Also check out Bethany Hamilton's web site and if you're curious as to how her pro surfing career has progressed, take a look at ASP Women's Rankings (at the time of this writing, she was ranked 43 in the world).


Friday, July 29, 2011

A Breath of Fresh Air

OMG! We've gone international!  Okay, no one panic, it's not that big a deal.

I've really begun to explore the community at GoodReads and have recently met a sensational, young (German) blogger, named Kimberly Jones.  Her site is gorgeous (Bookbreath) and chock-a-block full of reviews and information pertaining to the Paranormal Romance and Urban Fantasy genres.  I highly recommend skipping on over there and having a look around.

She's been looking for people to guest post on her site.  I thought it would be neat, so I volunteered. You can check out my latest review of  Passion on her site (Passion by Lauren Kate/Guest Post by Chris).

How kewl is that, hmmm? I'm ePublished in Germany.  Eat yer heart out Uncle Joey ; )


Thursday, July 28, 2011

Passion by Lauren Kate

Gah! Okay, I just need to do this already.  I've started to write this review about a dozen times.  In fact, I've finished two other books since I finished this one and have refused to write the reviews for them until I get this one out of the way!  You know what the problem is? Of course not, why should you? Alright, you twisted my arm, I'll tell you.  The problem is exactly the same as the problem that I've had with this entire series... I really don't care about it all that much.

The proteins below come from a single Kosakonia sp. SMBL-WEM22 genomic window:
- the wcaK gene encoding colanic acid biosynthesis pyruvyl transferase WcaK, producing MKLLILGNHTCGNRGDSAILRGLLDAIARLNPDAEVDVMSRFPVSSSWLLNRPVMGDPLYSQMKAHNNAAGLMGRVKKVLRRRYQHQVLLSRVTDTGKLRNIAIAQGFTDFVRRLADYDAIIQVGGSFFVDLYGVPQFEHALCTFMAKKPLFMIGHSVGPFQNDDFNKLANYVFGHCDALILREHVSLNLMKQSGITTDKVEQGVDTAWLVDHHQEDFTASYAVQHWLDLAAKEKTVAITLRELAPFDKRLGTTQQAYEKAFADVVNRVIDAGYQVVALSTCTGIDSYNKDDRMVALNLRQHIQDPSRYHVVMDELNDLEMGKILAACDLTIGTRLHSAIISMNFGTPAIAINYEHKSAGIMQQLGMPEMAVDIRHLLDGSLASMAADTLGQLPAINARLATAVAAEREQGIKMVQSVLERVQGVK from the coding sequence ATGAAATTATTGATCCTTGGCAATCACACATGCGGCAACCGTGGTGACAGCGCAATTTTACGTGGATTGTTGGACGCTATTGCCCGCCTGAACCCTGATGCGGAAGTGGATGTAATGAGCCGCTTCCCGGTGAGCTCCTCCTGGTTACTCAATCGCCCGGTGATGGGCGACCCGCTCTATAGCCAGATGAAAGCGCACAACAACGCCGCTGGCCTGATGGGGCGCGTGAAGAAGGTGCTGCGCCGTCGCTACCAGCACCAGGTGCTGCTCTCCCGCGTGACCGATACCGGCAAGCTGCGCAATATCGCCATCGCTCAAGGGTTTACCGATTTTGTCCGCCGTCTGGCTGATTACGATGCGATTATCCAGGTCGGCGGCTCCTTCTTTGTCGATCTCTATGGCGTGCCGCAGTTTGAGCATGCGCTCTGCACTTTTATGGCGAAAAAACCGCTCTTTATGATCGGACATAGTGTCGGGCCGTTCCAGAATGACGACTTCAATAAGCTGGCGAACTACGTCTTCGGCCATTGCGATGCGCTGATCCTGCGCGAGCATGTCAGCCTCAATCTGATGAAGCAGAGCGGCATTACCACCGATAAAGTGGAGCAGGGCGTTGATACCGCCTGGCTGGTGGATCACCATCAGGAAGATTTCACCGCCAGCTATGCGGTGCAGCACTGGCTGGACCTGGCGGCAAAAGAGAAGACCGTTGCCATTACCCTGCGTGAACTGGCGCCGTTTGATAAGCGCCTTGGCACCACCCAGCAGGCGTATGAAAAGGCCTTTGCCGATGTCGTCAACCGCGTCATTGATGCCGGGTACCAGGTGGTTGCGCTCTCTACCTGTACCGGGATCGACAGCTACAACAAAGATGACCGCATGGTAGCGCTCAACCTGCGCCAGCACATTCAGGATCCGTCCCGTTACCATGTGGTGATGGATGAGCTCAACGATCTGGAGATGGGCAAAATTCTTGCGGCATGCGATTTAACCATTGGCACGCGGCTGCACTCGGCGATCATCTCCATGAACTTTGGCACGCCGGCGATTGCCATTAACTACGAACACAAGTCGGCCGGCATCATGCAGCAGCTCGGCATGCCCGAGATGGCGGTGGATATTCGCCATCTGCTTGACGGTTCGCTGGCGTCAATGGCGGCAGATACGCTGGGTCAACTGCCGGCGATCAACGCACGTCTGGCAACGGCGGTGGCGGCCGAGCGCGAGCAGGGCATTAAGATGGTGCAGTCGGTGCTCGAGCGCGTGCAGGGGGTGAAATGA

I'm not sure why I've continued to read it.  This is the third book, of a (rumored) four book series.  The fourth (Rapture) and final book's release date has been anounced for some time in 2012.  I read Fallen (Book 1) a couple of years ago.  I had a tough time getting into it, even tho I really wanted to like it.  I originally credited at least part of the problem to the fact that I was listening to it during a drive to Disney World.  There were too many distractions with the whole family in the car.  Nonetheless, I pushed on and finished it even though I should have waited for a better time.  I liked the concept, but wasn't really captivated by any of the characters.

I discovered, about six months ago, that the sequel, Torment, was out and decided to give it a shot after seeing that it had received four stars from Amazon.  I figured that the distractions were probably the reason I hadn't "bonded" with the characters.  Torment was better, but I probly would have let the series go had it not been for the cliff hanger ending.  I thought, hmmm, still not sure I care about these characters, but Luce is acting a little crazy and things could get interesting.  So I calendared Passion, and waited for my local library to get a copy.

So... Passion...


Okay, this isn't the worst book I've ever read. I'm sure I'll calendar and read Rapture. But, yet again, I'm not sure why.  The whole thing is strange, and I'm not talking about the plot here. I'm talking about this weird pull these books seem to generate.  I would think it was just me, but it's not.  Check this out...

Torment was given four stars by the readers at Amazon and 3.93 at GoodReads.  Passion has a 4 star rating at Amazon and a 3.83 at GoodReads.  If you read the reviews on these sites, you'll detect a pattern in the comments which continues in those posted for Rapture (not even released yet) at:

Just a glanced at these remarks shows that there are a fair number of people who don't really like this series and yet continue to read it.